Another Papal portrait by Bacon, Head with Raised Arm (1955), had better luck with more modest expectations, selling at its high estimate of £10 million, or £11.4 million with fees. Last exhibited in 1962 in Turin, the work depicts Pope Pius XII, and has been held in a private European family collection since 1963.

Peter Doig’s Camp Forestia (1996), an unsettling image of an abandoned cabin in the woods, its image reflected in a lake, fetched £13.5 million, or £15.4 million with the buyer’s premium, below its low estimate of £14 million.

Antony Gormley’s 28-foot-long winged lead sculpture, A Case for an Angel I (1989), was snatched up by none other than auction-house hero of the year Yusaku Maezawa, who was also spotted roaming the Frieze tents. The Japanese e-commerce billionaire made headlines in May when he bought an untitled 1982 Basquiat for a record-setting $110.4 million. The Gormley went for £4.5 million, or £5.2 million after fees, below the £5 million to £7 million it was expected to fetch. It was nonetheless an auction record for Gormley.

In addition to Jean-Michel Basquiat’s Red Skull (1982), Christie’s also landed Both Poles (1982) by the current auction darling. Both Poles sold for £3.15 million, or £3.7 million with fees, just above its low estimate of £3 million. Red Skull (1982), which at £14.5 million beat its low estimate of £12 million, is one of about five known major skull paintings executed in 1982, Christie’s said, a key year for the artist. Both Poles was bought at Basquiat’s first-ever show at Larry Gagosian’s Los Angeles gallery in 1982, and has been in the same private collection until now.

A 1985 collaboration painting by Basquiat and Andy Warhol, the man he unseated as the highest-priced American artist at auction, sold for £1.4 million or £1.6 million with fees, towards the low end of its £1.2 million to £1.8 million estimate. The nearly eight-foot-tall Keep Frozen (General Electric) was one of around 130 paintings that the two artists created together from 1984 to 1985.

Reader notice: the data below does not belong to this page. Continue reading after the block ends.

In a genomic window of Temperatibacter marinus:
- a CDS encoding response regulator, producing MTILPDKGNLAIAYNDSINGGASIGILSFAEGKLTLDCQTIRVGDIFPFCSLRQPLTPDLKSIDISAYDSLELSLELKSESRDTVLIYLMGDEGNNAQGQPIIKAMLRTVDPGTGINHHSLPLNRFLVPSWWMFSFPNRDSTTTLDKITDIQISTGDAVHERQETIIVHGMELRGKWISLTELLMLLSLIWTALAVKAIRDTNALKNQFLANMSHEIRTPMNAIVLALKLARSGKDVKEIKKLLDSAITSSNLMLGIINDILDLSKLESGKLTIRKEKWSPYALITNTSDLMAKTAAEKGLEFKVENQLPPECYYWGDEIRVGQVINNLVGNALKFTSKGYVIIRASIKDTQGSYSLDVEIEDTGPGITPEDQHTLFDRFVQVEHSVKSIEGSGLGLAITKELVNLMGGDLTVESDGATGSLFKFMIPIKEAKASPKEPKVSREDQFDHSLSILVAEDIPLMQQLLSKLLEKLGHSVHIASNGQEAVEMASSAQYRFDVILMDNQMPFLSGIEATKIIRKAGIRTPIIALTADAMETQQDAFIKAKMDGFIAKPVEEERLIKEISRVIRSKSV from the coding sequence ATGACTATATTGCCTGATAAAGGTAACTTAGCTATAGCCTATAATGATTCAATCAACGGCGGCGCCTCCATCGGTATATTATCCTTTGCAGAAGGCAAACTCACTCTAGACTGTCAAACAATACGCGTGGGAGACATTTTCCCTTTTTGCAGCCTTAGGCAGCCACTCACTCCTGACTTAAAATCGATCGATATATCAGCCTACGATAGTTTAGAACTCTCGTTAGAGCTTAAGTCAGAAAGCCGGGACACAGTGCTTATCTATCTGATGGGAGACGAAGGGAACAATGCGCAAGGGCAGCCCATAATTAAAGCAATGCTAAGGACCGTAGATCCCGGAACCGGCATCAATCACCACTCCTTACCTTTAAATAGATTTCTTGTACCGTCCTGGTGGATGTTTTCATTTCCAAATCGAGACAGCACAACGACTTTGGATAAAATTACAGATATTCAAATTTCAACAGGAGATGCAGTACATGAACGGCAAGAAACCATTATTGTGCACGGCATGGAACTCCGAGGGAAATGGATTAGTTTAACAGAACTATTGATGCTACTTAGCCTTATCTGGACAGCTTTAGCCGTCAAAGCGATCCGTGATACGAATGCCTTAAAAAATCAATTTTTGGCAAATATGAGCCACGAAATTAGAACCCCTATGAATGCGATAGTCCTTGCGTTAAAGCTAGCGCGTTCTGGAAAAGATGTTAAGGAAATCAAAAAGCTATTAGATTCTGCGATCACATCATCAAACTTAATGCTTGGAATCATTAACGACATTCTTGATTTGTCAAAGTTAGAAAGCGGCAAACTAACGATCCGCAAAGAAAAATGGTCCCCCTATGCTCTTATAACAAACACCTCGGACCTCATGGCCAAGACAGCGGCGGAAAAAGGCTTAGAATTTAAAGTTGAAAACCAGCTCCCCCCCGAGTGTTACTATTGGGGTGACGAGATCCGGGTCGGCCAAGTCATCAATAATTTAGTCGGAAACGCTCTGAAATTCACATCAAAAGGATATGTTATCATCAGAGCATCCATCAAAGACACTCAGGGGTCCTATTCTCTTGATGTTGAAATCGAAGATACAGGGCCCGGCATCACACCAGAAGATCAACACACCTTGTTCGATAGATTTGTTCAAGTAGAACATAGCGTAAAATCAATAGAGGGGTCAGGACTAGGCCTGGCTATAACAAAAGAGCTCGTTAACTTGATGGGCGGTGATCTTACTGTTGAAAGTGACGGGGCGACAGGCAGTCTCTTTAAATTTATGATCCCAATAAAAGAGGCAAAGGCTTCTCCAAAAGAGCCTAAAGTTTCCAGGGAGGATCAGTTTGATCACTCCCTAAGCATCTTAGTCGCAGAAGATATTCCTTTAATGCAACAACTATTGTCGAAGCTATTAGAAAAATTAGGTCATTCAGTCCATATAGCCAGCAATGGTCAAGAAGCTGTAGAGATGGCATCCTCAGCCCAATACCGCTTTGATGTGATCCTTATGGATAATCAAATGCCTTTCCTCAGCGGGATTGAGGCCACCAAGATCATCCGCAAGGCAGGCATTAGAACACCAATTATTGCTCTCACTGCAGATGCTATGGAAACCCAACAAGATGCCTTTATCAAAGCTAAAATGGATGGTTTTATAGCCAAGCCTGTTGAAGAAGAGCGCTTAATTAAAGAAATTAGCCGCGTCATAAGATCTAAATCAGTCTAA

Adrian Ghenie, the young-ish Romanian-born artist whose paintings have consistently performed well at auction in recent seasons, sold Turning Point 1 (2009), a painting that appeared in his first solo show in the United Kingdom, for £2 million, at its low estimate of £2 million to £4 million. The total price came to £2.4 million with fees.

One lot was withdrawn from the sale: Mark Rothko’s 1969 Untitled (Orange and Yellow), painted the year before his death, a period during which he worked mostly on paper and fast-drying acrylic paint on the advice of his doctor. The work was from the collection of Catalan artist Antoni Tàpies and had carried an estimate of £4 million to £6 million.

Christie’s followed the contemporary sale with “Thinking Italian,” which saw a steady succession of solid sales by the likes of Michelangelo Pistoletto, Lucio Fontana, and Alberto Burri; new records were set for Pistoletto and Franco Angeli. It came to £27.2 million without fees, or £32.1 million after buyer’s premium, on 25 lots sold out of 31 offered, for an 81% sell-through rate.

Fontana’s Concetto spaziale, In piazza San Marco di notte con Teresita (1961), a large black painting studded with colored glass, led the sale at £8.7 million, or £10 million after fees.

There was still a little appetite for Fontana’s slash paintings, or tagli, several of which are for sale at Frieze Masters. At Christie’s, Concetto spaziale, Attese (1964), a monochrome white canvas with eight slashes, sold for £2.4 million, or £2.8 million with fees, in the realm of its £2 million to £3 million estimate. By contrast, of two on offer at Sotheby’s on Thursday night, one failed to sell, and one went for below its low estimate.

Burri’s Sacco (1953), one of his signature paintings made with humble burlap, went for £6.5 million, or £7.5 million after fees, below a rumored estimate of £8 million to £10 million.

Pistoletto’s 1967 Uomo che guarda un negativo (Man Looking at a Negative), an early mirror painting of his contemporary, the artist Alighiero Boetti, went for £3.1 million, right in the middle of its estimated range, or £3.7 million with fees. It had been in the same collection since 1969.

Marino Marini’s bronze Cavaliere (Rider), cast in 1976, was appearing for the first time on the market, but failed to sell. It had been estimated to sell for between £2 million and £3 million.

Friday’s sale was the first major contemporary evening sale since Christie’s hiked its buyer’s premium in September. Christie’s new buyer’s premium are as follows: 25% of the hammer price of each lot up to and including £175,000 or $250,000; plus 20% of the hammer price from £175,001 or $250,001 up to and including £3 million or $4 million, and 12.5% above £3,000,001 or $4,000,001. These fees apply to all categories except wine.

Anna Louie Sussman